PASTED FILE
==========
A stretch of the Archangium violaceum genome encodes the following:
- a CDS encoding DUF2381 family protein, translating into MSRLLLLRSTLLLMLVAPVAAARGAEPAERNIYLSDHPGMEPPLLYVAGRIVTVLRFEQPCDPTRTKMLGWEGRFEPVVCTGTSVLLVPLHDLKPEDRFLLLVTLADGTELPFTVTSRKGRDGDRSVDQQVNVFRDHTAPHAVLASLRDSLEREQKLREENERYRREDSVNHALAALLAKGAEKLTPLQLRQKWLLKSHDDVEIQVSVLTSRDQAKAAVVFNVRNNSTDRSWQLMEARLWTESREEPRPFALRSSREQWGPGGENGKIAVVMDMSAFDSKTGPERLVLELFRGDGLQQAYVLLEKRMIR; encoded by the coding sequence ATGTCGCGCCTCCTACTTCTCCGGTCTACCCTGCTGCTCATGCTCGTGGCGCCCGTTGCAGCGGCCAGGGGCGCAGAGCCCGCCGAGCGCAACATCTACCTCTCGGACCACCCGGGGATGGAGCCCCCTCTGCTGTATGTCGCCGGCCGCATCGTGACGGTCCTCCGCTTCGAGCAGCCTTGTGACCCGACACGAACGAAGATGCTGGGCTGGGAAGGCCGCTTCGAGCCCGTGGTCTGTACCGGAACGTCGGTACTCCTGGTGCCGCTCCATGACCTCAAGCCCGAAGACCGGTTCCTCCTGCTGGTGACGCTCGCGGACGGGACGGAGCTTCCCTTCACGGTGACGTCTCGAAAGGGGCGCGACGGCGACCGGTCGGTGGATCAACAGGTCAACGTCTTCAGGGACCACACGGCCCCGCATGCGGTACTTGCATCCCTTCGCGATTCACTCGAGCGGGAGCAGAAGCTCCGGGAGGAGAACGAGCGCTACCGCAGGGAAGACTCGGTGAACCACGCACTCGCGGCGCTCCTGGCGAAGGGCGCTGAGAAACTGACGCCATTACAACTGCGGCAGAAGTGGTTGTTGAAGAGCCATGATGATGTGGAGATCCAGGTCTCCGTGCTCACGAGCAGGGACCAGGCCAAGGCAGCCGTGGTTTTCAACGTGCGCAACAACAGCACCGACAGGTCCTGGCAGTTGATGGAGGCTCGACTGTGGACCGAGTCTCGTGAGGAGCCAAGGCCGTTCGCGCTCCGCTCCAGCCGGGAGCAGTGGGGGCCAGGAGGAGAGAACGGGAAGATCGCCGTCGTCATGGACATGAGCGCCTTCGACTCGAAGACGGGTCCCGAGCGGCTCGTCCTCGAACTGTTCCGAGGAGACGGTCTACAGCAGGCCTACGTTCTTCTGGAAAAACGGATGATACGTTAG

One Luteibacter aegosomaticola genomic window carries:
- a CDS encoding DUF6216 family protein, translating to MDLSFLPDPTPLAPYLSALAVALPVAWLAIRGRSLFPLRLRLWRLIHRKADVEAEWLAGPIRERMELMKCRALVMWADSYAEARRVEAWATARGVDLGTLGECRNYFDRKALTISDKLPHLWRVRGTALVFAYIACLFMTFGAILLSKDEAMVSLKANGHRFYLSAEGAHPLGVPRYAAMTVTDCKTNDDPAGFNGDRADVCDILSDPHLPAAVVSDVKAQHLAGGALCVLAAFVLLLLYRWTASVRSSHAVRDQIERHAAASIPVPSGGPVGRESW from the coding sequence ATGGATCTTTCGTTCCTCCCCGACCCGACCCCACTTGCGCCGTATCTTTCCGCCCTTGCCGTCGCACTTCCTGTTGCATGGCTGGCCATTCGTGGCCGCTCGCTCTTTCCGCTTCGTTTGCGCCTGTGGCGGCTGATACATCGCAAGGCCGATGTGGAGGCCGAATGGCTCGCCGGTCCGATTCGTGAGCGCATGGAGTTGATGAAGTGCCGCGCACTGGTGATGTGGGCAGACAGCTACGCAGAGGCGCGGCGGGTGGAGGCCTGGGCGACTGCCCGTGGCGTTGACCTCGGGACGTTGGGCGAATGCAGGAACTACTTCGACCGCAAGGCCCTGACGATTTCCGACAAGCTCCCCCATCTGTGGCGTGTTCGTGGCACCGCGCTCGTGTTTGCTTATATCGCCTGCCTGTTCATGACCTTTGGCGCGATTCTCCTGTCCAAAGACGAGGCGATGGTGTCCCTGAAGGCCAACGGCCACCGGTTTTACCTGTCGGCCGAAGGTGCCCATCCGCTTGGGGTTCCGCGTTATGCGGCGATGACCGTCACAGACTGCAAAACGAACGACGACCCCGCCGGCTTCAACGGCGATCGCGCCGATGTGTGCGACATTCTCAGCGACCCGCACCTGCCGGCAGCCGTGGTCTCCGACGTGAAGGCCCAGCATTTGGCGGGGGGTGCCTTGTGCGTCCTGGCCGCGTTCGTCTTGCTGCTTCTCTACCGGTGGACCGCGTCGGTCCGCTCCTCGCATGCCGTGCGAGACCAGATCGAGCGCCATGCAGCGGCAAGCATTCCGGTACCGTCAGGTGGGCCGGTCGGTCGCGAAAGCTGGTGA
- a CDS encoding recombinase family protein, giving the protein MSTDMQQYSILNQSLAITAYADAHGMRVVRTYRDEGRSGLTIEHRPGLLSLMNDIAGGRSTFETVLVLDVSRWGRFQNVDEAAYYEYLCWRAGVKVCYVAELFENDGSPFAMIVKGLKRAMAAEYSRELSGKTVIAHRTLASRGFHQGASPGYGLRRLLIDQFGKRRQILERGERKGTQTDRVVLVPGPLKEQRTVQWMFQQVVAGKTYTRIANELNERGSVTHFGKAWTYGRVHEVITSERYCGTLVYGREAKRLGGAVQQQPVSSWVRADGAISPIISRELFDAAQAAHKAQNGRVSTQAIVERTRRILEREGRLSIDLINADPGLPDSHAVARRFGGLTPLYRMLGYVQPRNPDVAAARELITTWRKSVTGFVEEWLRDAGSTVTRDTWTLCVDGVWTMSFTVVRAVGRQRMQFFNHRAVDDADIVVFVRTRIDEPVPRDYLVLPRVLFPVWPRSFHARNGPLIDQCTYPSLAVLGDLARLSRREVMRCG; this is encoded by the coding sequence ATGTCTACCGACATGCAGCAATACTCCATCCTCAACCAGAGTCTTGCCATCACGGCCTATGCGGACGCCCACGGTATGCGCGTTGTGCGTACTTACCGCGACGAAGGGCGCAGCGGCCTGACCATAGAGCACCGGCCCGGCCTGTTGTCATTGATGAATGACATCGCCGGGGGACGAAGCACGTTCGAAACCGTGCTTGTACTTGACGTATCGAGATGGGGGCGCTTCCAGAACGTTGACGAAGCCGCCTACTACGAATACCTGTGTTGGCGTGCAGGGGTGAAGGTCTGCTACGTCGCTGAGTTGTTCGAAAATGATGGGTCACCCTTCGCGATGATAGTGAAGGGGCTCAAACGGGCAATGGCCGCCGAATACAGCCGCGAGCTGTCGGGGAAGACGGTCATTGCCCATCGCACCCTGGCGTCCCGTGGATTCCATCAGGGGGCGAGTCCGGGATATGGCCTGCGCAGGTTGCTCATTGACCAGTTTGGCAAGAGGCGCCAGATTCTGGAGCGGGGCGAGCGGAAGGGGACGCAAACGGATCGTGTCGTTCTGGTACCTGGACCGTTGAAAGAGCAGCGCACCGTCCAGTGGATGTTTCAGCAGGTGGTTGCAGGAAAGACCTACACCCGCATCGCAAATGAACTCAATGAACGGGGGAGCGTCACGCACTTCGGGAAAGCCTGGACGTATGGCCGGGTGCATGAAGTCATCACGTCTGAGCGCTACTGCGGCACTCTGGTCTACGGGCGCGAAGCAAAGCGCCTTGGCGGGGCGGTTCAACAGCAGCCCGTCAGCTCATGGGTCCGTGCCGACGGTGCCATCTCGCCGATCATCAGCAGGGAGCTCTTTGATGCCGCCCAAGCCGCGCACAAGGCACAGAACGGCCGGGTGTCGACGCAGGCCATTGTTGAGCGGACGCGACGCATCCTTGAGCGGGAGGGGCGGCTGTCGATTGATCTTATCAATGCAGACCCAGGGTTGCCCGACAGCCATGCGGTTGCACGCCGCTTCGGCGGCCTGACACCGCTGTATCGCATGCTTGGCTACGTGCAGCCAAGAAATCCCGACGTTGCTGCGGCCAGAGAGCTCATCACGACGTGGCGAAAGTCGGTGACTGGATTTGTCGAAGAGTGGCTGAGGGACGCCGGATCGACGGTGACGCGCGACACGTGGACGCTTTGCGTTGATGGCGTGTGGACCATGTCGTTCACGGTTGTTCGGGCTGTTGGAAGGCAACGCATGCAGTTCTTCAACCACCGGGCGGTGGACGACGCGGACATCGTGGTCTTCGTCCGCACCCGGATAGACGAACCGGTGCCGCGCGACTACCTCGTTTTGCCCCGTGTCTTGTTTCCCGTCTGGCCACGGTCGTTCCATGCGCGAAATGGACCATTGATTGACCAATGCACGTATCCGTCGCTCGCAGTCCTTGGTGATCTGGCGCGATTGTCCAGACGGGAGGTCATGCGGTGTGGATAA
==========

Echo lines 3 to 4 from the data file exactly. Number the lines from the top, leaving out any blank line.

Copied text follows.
One Luteibacter aegosomaticola genomic window carries:
- a CDS encoding DUF6216 family protein, translating to MDLSFLPDPTPLAPYLSALAVALPVAWLAIRGRSLFPLRLRLWRLIHRKADVEAEWLAGPIRERMELMKCRALVMWADSYAEARRVEAWATARGVDLGTLGECRNYFDRKALTISDKLPHLWRVRGTALVFAYIACLFMTFGAILLSKDEAMVSLKANGHRFYLSAEGAHPLGVPRYAAMTVTDCKTNDDPAGFNGDRADVCDILSDPHLPAAVVSDVKAQHLAGGALCVLAAFVLLLLYRWTASVRSSHAVRDQIERHAAASIPVPSGGPVGRESW from the coding sequence ATGGATCTTTCGTTCCTCCCCGACCCGACCCCACTTGCGCCGTATCTTTCCGCCCTTGCCGTCGCACTTCCTGTTGCATGGCTGGCCATTCGTGGCCGCTCGCTCTTTCCGCTTCGTTTGCGCCTGTGGCGGCTGATACATCGCAAGGCCGATGTGGAGGCCGAATGGCTCGCCGGTCCGATTCGTGAGCGCATGGAGTTGATGAAGTGCCGCGCACTGGTGATGTGGGCAGACAGCTACGCAGAGGCGCGGCGGGTGGAGGCCTGGGCGACTGCCCGTGGCGTTGACCTCGGGACGTTGGGCGAATGCAGGAACTACTTCGACCGCAAGGCCCTGACGATTTCCGACAAGCTCCCCCATCTGTGGCGTGTTCGTGGCACCGCGCTCGTGTTTGCTTATATCGCCTGCCTGTTCATGACCTTTGGCGCGATTCTCCTGTCCAAAGACGAGGCGATGGTGTCCCTGAAGGCCAACGGCCACCGGTTTTACCTGTCGGCCGAAGGTGCCCATCCGCTTGGGGTTCCGCGTTATGCGGCGATGACCGTCACAGACTGCAAAACGAACGACGACCCCGCCGGCTTCAACGGCGATCGCGCCGATGTGTGCGACATTCTCAGCGACCCGCACCTGCCGGCAGCCGTGGTCTCCGACGTGAAGGCCCAGCATTTGGCGGGGGGTGCCTTGTGCGTCCTGGCCGCGTTCGTCTTGCTGCTTCTCTACCGGTGGACCGCGTCGGTCCGCTCCTCGCATGCCGTGCGAGACCAGATCGAGCGCCATGCAGCGGCAAGCATTCCGGTACCGTCAGGTGGGCCGGTCGGTCGCGAAAGCTGGTGA